ISSN 1067-4136, Russian Journal of Ecology, 2017, Vol. 48, No. 1, pp. 45–50. © Pleiades Publishing, Ltd., 2017.
Original Russian Text © S.V. Osipov, M.F. Biserov, 2017, published in Ekologiya, 2017, No. 1, pp. 28–34.
Population of Birds in the Boreal Mountain-Valley Landscape
Disturbed by Gold Mining
S. V. Osipov
* and M. F. Biserov
Pacific Institute of Geography Far Eastern Branch, Russian Academy of Sciences, Vladivostok, 690041 Russia
Far Eastern Federal University, Vladivostok, 690950 Russia
Bureinsky State Nature Reserve, Chegdomyn, 682030 Russia
Received January 12, 2015
Abstract—The article characterizes the changes in the species composition and population of birds of the
boreal mountain-valley landscape in connection with disturbances caused by extraction of gold (based on
researched material in the Bureya Mountains, Far East). It displays the ratio of faunal assemblages and lay-
ered bird groupings in the technogenic habitats (lixiviation and open-pit dump sites of 1–5 years of age and
35–40 years of age) and undisturbed sites of river valleys. On the basis of coefficient of inclusion and similar-
ity, we compared the populations of birds of different habitats either on species composition or taking into
account the density of species.
Keywords: ornithofauna, avifauna, taiga, technogenic habitats, postcatastrophic successions, recovery
dynamics, disturbances and changes of ecosystems
The area of technogenic landscapes, created in
the process of development of mineral deposits in
northern Asia continues to increase. However, knowl-
edge of ecological successions in such areas is very
fragmented: more emphasis is placed on vegetation
successions, and successional changes of bird popula-
tion are less explored.
It is well known that the formation of the popula-
tion of birds in technogenic landscapes to a large
extent depends on the environmental characteristics of
technogenic “core” and the surrounding natural area.
Successional changes of population of birds in the
boreal mountain-forest landscapes disturbed by open-
pit mineral mining are very poorly studied. Even the
most fundamental works (Salovarov and Kuznetsova,
2005, 2006, 2007; Kuznetsova and Salovarov, 2006)
contain little information on this issue.
The objective of our work is to characterize the
changes in the population of birds of the boreal moun-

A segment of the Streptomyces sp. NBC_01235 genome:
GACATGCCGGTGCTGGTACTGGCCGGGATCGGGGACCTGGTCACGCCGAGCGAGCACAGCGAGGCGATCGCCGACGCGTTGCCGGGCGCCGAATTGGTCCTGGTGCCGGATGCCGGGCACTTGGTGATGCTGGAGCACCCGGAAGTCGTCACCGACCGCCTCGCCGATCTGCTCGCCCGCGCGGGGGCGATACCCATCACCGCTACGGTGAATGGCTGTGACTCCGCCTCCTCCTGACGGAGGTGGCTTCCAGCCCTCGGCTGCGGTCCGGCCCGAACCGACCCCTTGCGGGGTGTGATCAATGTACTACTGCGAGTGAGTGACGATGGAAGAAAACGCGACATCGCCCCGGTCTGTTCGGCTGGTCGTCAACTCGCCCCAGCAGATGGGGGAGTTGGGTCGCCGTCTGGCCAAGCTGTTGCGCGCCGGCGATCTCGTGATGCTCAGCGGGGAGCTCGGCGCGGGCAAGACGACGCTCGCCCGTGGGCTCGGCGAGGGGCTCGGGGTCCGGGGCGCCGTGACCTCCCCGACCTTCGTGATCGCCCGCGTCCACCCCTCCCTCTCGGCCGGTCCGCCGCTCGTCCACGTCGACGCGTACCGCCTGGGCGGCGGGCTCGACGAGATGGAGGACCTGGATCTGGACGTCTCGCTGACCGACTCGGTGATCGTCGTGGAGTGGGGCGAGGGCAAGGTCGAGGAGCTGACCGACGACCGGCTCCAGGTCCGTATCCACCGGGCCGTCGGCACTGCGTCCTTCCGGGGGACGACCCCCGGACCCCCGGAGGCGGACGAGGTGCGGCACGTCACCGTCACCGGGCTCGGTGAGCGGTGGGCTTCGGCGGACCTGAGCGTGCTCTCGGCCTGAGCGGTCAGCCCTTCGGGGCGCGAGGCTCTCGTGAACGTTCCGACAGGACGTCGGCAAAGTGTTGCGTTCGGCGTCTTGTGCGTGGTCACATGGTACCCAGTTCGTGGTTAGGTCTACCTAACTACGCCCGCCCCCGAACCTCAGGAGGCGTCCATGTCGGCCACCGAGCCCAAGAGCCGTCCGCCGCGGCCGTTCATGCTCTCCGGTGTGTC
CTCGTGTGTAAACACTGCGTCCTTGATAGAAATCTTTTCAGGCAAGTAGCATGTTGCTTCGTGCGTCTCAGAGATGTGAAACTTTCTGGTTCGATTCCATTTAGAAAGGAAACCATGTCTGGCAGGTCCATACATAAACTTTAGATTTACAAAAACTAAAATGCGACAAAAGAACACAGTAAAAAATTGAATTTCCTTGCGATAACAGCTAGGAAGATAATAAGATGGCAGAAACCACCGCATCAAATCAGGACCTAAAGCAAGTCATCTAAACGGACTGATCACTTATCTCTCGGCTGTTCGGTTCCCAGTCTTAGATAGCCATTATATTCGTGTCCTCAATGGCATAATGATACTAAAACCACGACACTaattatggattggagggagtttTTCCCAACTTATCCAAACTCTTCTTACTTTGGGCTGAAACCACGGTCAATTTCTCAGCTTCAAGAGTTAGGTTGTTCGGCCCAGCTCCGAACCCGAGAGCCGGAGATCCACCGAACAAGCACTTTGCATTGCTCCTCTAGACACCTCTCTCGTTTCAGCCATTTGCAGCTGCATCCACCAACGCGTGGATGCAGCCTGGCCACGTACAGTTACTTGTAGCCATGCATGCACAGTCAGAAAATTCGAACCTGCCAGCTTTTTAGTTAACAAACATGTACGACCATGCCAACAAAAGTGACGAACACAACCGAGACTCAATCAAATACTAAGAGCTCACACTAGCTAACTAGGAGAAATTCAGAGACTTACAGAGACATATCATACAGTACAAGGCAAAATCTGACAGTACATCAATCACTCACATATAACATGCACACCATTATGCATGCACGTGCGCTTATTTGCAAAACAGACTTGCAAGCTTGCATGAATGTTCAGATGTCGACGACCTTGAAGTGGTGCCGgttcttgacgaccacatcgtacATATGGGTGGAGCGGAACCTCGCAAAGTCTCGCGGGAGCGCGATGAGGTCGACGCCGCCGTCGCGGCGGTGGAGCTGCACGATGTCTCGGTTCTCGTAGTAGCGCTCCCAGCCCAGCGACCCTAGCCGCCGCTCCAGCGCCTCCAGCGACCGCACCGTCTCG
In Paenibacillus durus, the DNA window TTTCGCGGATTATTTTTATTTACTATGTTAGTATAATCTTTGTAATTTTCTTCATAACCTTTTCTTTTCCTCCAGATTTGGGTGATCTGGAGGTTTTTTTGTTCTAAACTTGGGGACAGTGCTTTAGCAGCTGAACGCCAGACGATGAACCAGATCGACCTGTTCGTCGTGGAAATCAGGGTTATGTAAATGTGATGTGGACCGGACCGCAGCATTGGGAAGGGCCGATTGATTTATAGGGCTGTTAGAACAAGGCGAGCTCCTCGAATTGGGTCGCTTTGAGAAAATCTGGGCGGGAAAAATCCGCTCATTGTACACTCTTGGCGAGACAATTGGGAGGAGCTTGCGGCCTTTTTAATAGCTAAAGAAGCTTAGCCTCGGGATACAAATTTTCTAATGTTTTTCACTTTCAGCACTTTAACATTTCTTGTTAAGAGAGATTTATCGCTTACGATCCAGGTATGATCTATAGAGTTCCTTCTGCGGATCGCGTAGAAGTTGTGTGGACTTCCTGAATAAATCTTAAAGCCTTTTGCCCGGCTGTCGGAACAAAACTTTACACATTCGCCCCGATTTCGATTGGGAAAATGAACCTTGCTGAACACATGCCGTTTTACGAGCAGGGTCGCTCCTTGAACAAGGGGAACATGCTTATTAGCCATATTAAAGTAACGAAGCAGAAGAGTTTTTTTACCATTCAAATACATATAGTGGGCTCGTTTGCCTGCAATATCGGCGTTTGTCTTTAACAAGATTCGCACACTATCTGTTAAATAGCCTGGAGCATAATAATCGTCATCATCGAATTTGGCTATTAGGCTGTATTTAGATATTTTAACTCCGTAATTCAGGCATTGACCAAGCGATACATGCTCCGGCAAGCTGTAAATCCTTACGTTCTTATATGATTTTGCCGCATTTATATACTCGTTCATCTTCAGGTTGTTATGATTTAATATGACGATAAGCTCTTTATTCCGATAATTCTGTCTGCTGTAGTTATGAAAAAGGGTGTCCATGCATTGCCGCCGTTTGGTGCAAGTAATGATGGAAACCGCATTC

tain-valley landscape in connection with disturbances
caused by open-pit gold mining (based on researched
materials in the Bureya Mountains, Far East).
MATERIALS AND METHODS
The research was carried out in the upper reaches
of the Niman River, mainly in the height range 900 to
1100 m above sea level. The site of gold mining is
located in the mountain-boreal-forest belt. Nearest
watersheds have heights of 1200–1500 m above sea
level. The main dominants of vegetation cover of the
area—Cajander larch (Larix cajanderi), ayan spruce
(Picea ajanensis), dwarf pine (Pinus pumila), fragrant
poplar (Populus suaveolens), and Chosenia arbutifolia
(Chosenia arbutifolia). Current vegetation cover of
slopes is formed by larch forests, repeatedly passed by
logging and fires. These are mainly subalpine green
moss larch forests and sphagnum larch forests. Quite
common are subalpine green moss spruce forests,
green moss and sphagnum larch open woodlands. On
the watersheds above 1300 m, there are thickets of dwarf
pine and tundra. Undisturbed areas of the valley have a
well-defined floodplain and terrace above floodplain.
The floodplain is taken by willow-stands, chosenia for-
ests, poplar forests, and larch forests. The terrace above
the floodplain is dominated by larch forests and sphag-
num larch open woodlands (for detailed description of
the vegetation cover, see Osipov, 2012a, 2012b).
In the study of the dynamics of faunal composition
and bird population, we used the technique of route
surveys of Ravkin (1967). The surveys were conducted
in the second half of June in 1998 and 2010–2013.
Types of ornitofauna are given according to Shtegman
(1938). On the basis of the task set, a few representa-
tives of the Indo-Malayan fauna (sparrow hawk,